Shadow Gallery - Shadow Gallery (1991)Release ID: 5029

Shadow Gallery - Shadow Gallery (1991) Cover
Rexorcist Rexorcist / July 01, 2024 / Comments 0 / 0

At the time of writing this, let it be known that I've spent weeks largely focusing on either genres as well as 2024 releases and the bands associated with them.  Since I like to explore at least parts of discographies when I check out as new artist, it takes a while for me to get through metal albums.  In terms of Metal Academy's list challenges, that takes me even longer.  But today I'm allowing myself some metal for all my hard work.  Today I'm getting through three SHadow Gallerey albums to make it to the one I need to help with the challenge: Tyranny.  But of course, I'm starting with their self-titled debut.

The Shadow Gallery debut is basically everything you'd expect from a symphonic prog metal band.  We've got many diversified elements that bring a sharp and poignant persona to the music, made up of the neoclassicalism present in many 70's prog rock bands adjusted for the metal genre, energetic and functional melodies up the wazoo, contemporary neo-prog bringing to mind the words of Marillion and IQ, and enough light but effective metallic energy to attract less experimental fans of prog metal such as Dream Theater fans.  Everything molds pretty well together to cement the Shadow Gallery identity instantly, and makes one curious about future releases.  Right from the getgo the heavy melodies are almost gorgeous, and the album diversifies itself while staying that way.

However, of all its strong points there are a couple of weak points.  First and foremost, while the delivery is exquisite, the compositions are nothing groundbreaking in the prog metal vein.  We've seen it all before, but the persona's strength gave me hope for future releases to remedy the flaw.  The second most important thing is that the production, while glittery, doesn't really fit the metal vibe.  The album's metal enough to go along, but it felt more appropriate for a symphonic prog ROCK album rather than a symphonic prog METAL album.  In fact, it reminded me of the difference between Twilight Force's impressive debut and the glittery behavior of their sophomore.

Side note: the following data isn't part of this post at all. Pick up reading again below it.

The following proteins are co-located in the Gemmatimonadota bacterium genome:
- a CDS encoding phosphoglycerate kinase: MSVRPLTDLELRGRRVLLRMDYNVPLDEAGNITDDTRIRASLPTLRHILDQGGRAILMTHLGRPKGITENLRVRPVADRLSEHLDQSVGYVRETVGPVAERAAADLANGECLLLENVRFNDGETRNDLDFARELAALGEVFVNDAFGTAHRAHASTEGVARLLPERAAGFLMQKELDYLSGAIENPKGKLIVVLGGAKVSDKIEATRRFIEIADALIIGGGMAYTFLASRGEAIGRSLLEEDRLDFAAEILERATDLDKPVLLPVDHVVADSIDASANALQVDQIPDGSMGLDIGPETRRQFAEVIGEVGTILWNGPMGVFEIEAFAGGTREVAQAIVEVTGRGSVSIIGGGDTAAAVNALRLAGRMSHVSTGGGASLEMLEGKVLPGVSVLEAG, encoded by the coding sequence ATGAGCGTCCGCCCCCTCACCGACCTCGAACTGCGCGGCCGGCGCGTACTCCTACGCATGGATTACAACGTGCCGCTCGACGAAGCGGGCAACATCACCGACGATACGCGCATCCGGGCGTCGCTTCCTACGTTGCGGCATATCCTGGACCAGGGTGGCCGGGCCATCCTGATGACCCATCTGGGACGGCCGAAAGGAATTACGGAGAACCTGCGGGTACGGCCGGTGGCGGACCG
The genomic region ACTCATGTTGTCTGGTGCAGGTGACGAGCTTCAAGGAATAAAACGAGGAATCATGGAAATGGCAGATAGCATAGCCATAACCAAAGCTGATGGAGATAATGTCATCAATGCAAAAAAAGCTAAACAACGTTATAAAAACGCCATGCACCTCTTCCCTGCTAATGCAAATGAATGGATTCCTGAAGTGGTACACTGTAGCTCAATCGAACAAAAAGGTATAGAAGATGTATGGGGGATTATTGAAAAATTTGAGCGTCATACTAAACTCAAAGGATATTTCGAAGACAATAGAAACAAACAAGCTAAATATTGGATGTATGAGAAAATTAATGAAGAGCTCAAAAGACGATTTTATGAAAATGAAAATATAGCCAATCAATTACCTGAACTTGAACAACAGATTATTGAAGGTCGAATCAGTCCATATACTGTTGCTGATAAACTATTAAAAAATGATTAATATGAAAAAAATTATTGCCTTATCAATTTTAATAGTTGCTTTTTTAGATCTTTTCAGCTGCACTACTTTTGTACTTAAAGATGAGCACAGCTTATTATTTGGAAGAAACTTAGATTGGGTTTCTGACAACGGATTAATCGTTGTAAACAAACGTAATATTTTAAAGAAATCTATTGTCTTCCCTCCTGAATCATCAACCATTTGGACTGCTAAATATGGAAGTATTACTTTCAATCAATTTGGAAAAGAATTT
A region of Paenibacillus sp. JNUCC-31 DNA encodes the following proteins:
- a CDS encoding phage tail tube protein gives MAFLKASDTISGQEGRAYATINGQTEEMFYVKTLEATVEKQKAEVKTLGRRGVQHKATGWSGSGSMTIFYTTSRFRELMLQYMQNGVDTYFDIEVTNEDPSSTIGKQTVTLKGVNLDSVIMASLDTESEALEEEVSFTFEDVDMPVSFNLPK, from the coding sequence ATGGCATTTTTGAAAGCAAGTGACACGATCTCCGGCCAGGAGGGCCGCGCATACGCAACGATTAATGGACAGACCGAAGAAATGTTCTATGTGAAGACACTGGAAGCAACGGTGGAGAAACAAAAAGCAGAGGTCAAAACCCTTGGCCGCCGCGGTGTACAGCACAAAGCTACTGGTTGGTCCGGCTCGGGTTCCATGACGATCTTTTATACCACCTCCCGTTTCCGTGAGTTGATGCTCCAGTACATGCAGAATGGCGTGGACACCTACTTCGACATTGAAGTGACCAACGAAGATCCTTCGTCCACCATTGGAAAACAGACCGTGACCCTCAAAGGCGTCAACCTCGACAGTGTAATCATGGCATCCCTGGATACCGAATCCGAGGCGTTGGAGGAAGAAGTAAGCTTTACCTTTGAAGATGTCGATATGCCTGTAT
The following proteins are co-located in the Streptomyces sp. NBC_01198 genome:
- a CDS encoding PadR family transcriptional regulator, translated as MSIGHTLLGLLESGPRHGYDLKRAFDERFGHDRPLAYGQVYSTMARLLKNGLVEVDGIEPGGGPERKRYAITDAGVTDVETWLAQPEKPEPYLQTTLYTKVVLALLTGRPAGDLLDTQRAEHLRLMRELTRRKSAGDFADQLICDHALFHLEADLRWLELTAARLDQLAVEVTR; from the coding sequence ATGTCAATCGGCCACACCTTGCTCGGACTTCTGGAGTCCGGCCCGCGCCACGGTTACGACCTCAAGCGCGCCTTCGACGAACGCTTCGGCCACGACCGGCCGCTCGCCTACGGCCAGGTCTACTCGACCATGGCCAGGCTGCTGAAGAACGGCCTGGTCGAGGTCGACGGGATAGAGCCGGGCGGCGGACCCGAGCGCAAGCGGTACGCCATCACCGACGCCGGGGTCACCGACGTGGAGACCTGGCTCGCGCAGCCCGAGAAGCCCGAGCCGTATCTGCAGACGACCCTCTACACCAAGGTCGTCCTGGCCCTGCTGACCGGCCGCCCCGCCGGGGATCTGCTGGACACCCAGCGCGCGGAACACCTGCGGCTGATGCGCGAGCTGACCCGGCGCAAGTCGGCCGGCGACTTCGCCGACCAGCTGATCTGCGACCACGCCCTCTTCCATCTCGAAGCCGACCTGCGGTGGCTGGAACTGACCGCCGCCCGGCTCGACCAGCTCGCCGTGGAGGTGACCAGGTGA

I'm glad I had the time for Shadow Gallery today, and you know something?  I really like the direction they took.  They seem to have practiced a lot with their sound and despite the major flaws, the strengths outweigh them, and I'd probably even return to this album later despite the flaws.

MartinDavey87 MartinDavey87 / February 08, 2021 / Comments 2 / 0

It's the early years of progressive metal, Fates Warning and Queensryche have been going from strength to strength over the years and Dream Theater have released their debut album, but are yet to unleash its follow-up 'Images and Words' upon the world, which would pretty much lay out the blueprint for every prog metal album to follow. So with that, Shadow Gallery's self-titled debut release came at a time when the genre was still establishing itself.

All the enduring qualities of the genre are here in their infancy, and they work well. Lengthy songs with complex structures and vast musical passages, Mike Baker's incredible vocals, which add so much depth and credibility to the band, their trademark vocal harmonies (which would be expanded upon and perfected on later releases) and some of the finest musicianship around. It's no wonder they would go on to become one of prog metals most beloved cult bands.

In fact, the biggest detriment is the "epic" of the album, 'The Queen of the City of Ice'. Perhaps the metal world just wasn't quite ready for these 20-minute odyssey's just yet, or perhaps it was a trait best left to the old-school Yes's and Genesis's of the music world, but either way, this song is BORING!!! It's slow, uninteresting, and features a spoken dialogue section which goes on for way too long. It's a massive blow to what would be an otherwise stellar debut, as 'Darktown', 'Mystified', 'Say Goodbye to the Morning', 'Questions at Hand' and 'The Dance of Fools', in fact, all the songs on this album are early classics that really makes this a solid release, but it's all hindered by that 17-minute track that completely brings everything to a standstill.

Still, don't be deterred by that, as otherwise this is a great album that helped lay the foundations for progressive metal by firmly distinguishing all the early traits the genre would adhere to.


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Shadow Gallery
The Infinite

Progressive Metal (conventional)

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